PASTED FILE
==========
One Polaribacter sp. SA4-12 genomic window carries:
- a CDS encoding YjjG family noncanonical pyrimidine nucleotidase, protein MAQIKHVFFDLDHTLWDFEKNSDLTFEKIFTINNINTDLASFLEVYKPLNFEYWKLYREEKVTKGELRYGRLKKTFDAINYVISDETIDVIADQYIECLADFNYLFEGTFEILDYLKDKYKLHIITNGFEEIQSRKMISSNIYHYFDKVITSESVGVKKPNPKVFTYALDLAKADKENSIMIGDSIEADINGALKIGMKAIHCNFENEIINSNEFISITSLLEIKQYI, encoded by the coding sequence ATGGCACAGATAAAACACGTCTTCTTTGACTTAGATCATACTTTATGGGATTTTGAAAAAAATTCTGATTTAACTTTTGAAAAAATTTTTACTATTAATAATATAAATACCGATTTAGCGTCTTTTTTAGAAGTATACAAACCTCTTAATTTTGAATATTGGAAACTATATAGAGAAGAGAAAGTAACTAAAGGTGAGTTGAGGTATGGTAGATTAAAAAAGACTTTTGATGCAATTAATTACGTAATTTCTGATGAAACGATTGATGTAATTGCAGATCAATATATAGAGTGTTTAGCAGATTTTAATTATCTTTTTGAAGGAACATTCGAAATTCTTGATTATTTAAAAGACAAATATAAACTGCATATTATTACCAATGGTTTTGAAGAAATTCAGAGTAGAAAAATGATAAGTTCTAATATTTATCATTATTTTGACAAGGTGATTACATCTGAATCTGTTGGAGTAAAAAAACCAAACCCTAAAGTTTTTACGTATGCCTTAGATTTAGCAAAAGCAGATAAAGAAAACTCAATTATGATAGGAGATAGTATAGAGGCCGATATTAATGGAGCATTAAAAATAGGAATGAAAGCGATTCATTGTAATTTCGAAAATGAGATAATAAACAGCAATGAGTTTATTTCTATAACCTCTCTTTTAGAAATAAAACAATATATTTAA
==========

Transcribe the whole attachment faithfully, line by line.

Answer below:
One Polaribacter sp. SA4-12 genomic window carries:
- a CDS encoding YjjG family noncanonical pyrimidine nucleotidase, protein MAQIKHVFFDLDHTLWDFEKNSDLTFEKIFTINNINTDLASFLEVYKPLNFEYWKLYREEKVTKGELRYGRLKKTFDAINYVISDETIDVIADQYIECLADFNYLFEGTFEILDYLKDKYKLHIITNGFEEIQSRKMISSNIYHYFDKVITSESVGVKKPNPKVFTYALDLAKADKENSIMIGDSIEADINGALKIGMKAIHCNFENEIINSNEFISITSLLEIKQYI, encoded by the coding sequence ATGGCACAGATAAAACACGTCTTCTTTGACTTAGATCATACTTTATGGGATTTTGAAAAAAATTCTGATTTAACTTTTGAAAAAATTTTTACTATTAATAATATAAATACCGATTTAGCGTCTTTTTTAGAAGTATACAAACCTCTTAATTTTGAATATTGGAAACTATATAGAGAAGAGAAAGTAACTAAAGGTGAGTTGAGGTATGGTAGATTAAAAAAGACTTTTGATGCAATTAATTACGTAATTTCTGATGAAACGATTGATGTAATTGCAGATCAATATATAGAGTGTTTAGCAGATTTTAATTATCTTTTTGAAGGAACATTCGAAATTCTTGATTATTTAAAAGACAAATATAAACTGCATATTATTACCAATGGTTTTGAAGAAATTCAGAGTAGAAAAATGATAAGTTCTAATATTTATCATTATTTTGACAAGGTGATTACATCTGAATCTGTTGGAGTAAAAAAACCAAACCCTAAAGTTTTTACGTATGCCTTAGATTTAGCAAAAGCAGATAAAGAAAACTCAATTATGATAGGAGATAGTATAGAGGCCGATATTAATGGAGCATTAAAAATAGGAATGAAAGCGATTCATTGTAATTTCGAAAATGAGATAATAAACAGCAATGAGTTTATTTCTATAACCTCTCTTTTAGAAATAAAACAATATATTTAA